• Franklin's Strategy (you are more likely to persuade someone that has helped you than someone you have helped, after Benjamin Franklin)

• The Magnetic Middle (when people are aware of the average behaviour of others, they gravitate towards it themselves)

THE ANECDOTES: As the title suggests, there are 50 opportunities for anecdotes in Yes!, and they come in thick and terse and fast. Many are based on experiments, for example: people in a photocopier queue are more likely to allow someone to queue-jump if they use the word "because" when asking to, regardless of the content of the reason given. (Moral: give reasons for requests, rather than assuming the other party already knows your reason.)

Wholesale beef buyers spend twice as much if they believe there is a beef shortage, and seven times as much if they're told that that this shortage is not generally known about. (To be persuasive, give inside information and indicate when it is scarce.)

Surveys were sent out - some with Post-It notes asking for completion; some with a handwritten note and some with no covering note. 75% of sticky note recipients duly filled in the survey, compared with 48% of the second group and 36% of the no-noters. Adding a sign-off of "Thank you!" and the sender's initials increased response rate. (Personalising a request makes it more persuasive.)

THE SURPRISING IDEA: In the preface, the authors write: "Persuasion is a science. It has often been referred to as an art, but this is an error."

Yes! is a prime example of a book which compiles experiments and exercises from psychology journals and presents them to the potential buyer as foolproof "secrets" that will give them the edge over colleagues and rivals - or, as in the subtitle in the American edition, "50 Scientifically Proven Ways to Be Persuasive".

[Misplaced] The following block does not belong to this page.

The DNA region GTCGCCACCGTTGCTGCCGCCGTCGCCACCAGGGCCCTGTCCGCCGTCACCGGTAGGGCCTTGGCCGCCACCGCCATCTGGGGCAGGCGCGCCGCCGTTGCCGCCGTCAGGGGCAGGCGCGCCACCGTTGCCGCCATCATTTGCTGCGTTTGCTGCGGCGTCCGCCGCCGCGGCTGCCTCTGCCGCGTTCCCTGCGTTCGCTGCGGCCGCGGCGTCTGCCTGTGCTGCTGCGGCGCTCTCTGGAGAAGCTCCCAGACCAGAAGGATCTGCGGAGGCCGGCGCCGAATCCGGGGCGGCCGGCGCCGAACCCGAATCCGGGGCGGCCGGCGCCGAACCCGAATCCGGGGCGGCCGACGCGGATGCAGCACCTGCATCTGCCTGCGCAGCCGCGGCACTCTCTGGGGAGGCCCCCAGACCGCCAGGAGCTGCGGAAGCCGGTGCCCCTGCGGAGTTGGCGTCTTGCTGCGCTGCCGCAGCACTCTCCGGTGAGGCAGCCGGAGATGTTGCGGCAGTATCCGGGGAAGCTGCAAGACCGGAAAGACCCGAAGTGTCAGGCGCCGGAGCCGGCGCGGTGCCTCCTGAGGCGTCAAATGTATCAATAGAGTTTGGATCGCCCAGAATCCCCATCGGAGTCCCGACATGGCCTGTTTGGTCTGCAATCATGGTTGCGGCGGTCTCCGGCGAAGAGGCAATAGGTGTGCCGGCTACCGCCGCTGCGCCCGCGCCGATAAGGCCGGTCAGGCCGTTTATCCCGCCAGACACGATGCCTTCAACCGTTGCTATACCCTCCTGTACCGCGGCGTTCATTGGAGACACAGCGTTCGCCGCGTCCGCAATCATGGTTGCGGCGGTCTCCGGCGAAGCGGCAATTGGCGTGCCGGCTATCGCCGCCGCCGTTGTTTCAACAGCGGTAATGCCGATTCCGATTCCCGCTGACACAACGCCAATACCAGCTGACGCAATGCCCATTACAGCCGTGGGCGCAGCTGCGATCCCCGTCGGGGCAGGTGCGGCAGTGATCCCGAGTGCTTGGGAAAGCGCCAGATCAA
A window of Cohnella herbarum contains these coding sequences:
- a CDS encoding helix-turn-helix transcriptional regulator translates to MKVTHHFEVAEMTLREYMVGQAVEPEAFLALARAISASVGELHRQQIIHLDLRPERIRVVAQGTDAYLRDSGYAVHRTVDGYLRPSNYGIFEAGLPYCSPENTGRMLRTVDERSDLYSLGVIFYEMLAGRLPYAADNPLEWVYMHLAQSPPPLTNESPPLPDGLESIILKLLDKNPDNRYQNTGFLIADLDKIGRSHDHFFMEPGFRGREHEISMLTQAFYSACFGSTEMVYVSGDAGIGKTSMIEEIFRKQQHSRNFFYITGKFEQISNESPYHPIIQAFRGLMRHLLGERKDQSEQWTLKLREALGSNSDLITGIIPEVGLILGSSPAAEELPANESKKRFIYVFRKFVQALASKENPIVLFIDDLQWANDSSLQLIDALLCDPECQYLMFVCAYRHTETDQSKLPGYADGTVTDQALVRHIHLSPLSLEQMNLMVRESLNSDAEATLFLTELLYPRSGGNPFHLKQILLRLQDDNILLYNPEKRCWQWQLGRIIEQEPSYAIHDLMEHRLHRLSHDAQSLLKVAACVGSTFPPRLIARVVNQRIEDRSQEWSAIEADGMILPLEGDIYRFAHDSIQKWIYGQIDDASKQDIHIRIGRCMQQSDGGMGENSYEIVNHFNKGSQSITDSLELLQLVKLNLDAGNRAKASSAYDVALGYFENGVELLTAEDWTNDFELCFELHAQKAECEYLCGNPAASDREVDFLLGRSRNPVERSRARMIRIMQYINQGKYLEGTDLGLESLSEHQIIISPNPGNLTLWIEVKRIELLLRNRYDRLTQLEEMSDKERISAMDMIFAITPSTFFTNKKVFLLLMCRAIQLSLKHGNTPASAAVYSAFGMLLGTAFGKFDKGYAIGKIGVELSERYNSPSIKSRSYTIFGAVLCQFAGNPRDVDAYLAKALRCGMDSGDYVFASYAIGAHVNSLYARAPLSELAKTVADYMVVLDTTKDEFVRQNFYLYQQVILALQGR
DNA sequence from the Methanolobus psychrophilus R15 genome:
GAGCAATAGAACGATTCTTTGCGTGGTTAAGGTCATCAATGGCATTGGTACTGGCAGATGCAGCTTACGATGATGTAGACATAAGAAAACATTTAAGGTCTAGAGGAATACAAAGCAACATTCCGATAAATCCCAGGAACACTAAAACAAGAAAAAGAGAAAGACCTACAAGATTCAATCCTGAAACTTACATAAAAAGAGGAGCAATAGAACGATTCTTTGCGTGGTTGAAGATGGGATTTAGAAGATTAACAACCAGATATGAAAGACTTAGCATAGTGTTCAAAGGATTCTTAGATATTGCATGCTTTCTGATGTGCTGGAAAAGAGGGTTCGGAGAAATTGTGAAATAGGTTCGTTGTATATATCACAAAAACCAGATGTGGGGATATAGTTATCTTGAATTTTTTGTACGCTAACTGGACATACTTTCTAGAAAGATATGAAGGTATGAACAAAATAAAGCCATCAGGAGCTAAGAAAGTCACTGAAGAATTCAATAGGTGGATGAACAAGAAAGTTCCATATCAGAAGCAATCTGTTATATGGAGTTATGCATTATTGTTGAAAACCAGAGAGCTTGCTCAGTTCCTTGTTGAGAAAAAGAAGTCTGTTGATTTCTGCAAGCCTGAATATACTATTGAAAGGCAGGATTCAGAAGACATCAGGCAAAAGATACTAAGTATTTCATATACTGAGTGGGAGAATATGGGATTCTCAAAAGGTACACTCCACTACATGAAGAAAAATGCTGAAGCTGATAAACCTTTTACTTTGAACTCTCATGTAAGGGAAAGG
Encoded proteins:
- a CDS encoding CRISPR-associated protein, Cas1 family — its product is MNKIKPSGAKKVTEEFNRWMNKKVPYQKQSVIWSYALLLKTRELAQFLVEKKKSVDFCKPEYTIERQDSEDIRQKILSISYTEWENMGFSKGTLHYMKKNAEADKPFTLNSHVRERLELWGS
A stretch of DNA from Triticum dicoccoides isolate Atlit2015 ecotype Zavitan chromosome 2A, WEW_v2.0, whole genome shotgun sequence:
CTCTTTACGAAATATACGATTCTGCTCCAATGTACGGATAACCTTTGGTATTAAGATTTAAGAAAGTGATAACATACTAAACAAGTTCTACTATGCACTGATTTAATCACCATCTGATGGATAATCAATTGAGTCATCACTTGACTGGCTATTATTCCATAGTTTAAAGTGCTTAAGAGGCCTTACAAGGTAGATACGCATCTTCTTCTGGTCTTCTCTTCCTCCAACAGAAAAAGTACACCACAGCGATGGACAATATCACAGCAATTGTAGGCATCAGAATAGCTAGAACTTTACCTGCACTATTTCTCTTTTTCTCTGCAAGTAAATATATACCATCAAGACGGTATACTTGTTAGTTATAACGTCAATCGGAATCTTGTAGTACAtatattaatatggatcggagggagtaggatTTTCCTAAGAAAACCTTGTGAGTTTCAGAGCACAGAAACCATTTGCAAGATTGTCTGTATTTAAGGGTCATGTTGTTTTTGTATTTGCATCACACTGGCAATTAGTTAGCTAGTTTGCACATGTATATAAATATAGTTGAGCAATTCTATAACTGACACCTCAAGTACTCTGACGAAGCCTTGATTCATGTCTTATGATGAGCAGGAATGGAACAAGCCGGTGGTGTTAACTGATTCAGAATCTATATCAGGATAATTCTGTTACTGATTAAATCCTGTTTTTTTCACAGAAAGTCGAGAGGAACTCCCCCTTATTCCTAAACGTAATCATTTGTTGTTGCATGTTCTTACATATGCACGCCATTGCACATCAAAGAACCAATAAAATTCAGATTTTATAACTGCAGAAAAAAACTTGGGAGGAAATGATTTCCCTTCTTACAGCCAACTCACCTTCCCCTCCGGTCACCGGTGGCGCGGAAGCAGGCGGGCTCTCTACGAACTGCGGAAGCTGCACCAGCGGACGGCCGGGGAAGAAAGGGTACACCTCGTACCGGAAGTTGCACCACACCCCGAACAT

THE BLOGGER'S VERDICT: Olivia Mitchell at Speaking About Presenting enjoys the sections which contradict the idea that you should "focus on the positive", preferring the idea of "loss aversion" as a persuasive tool, and takes from the book other tips for those forced to do presentations at work, such as the suggestion that asking people to give their name makes it more likely that they will be civil to you - a lesson still being learned by newspaper messageboards the world over.


THE BUZZWORDS: You'll know your boss has read this if he or she starts talking about:

• Flipstars (people or companies that seek success through "freedom from convention")

• Innovations Clubs (readers of Flip who swap tips on flips)

• The Aspirational Inside (the stories we tell ourselves about ourselves - why you might prefer a Gucci bag to a convincing fake)

THE ANECDOTES: Sheahan is bigger on the friend-of-a-friend approach than on apparently clinical studies, such as his pal who vowed never to buy a BMW "because everyone has a BMW", then did buy one - but only after going through the motions of test driving a range of cars. (Moral: we create our own reasons for changing our minds.)

We also hear about Sherman Poppen, who strapped two skis together to make a toy for his daughter, and Jake Burton, who persuaded ski resorts to allow a version of this on to their slopes, anticipating the multi-billion-dollar snowboarding industry. (Persuade people that your crazy idea is not so crazy.)

And from history, we briefly meet John Harrison, the working class joiner who created a longitude clock that located a ship's position at sea with extraordinary accuracy but who had to fight to receive the £20,000 prize offered by the King for such a device. (Go outside your company when looking for innovation.)

THE SURPRISING IDEA: All of Fl!p [sic] is one relentless surprising idea, essentially that everything you ever thought you knew is 100% wrong, and more specifically that mass market success can be found by innovating in the fringes, expressed in a string of aphorisms like "to get control, give it up", "feelings are more important than facts" and, inevitably, "style is substance".